It is a curse in this family that the women bear only daughters, if anything at all.
“Let her nap,” said a voice. “She needs her nap.”
Cora does not need a nap, but she welcomes silence. Is the past a story we are persuaded to believe, in the teeth of the life we endure in the present? Even Cora Atkins, whose life is over? Her mind is sealed, like a tomb,, but her eyes are open. The humiliations of age have won from her one concession: the nightcap she wears to conceal her baldness. Silken wisps of hair loop over the pulleys of her ears, the parts of her body that have never stopped growing, but the dome of her head is smooth as a gourd. Chairs have been brought in for the visitors to sit on, but none resemble the woman propped up in the bed. Age has eliminated the frills of individual distinction. She looks old as her grandchildren look young. She was never spry, comforting, or twinkling, and the young are reluctant to call her Grandma to her face. Nor do they raise their faces to her to be kissed. Not that she is cold, unloving, or insensible. She is implacable. Her talon-like hands lie before her, the right placed on the left, a scar blue as gun metal between the first and second knuckle, a seam on the flesh. How did she acquire it? It is said a horse bit her. For a farmer’s wife that is not unusual. She had stood in the doctor’s office, near the glare at the window where he took her hand with the torn flesh, the knuckle bone exposed. “What happened?” he had asked. She had been speechless. Tobacco juice oozing at the corner of his mouth, her husband, Emerson, had said, “Horse bit her.” She had been both relieved and appalled. But she preferred it to admitting she had bitten herself.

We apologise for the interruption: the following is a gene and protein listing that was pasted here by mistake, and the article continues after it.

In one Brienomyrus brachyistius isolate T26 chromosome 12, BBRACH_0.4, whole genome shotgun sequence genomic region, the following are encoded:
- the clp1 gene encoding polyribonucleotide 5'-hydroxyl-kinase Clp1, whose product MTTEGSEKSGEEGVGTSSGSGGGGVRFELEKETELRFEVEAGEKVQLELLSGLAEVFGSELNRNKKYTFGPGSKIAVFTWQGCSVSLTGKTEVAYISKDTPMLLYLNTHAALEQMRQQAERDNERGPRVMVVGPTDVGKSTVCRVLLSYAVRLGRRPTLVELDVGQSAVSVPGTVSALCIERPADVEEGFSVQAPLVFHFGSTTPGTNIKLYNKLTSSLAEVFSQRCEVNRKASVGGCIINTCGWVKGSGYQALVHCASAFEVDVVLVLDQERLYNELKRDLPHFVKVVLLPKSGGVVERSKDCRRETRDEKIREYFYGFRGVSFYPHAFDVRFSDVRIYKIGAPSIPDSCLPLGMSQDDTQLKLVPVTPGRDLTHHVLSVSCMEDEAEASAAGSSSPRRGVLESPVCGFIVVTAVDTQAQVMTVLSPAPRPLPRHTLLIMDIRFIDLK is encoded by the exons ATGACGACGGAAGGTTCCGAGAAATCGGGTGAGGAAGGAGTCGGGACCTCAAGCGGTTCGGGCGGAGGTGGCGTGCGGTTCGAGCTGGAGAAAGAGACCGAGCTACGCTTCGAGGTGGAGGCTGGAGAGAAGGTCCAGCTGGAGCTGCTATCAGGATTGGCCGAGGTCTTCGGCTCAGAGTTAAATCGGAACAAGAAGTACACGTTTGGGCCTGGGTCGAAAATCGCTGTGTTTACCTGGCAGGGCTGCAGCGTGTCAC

From Plains Song: For Women's Voices
I reread this book over the weekend. If you love Willa Cather, this book will give you a slightly di8fferent, but equally powerful vission of our grandparents and great grandparents. One of the finest historical novels of the midwestern experience.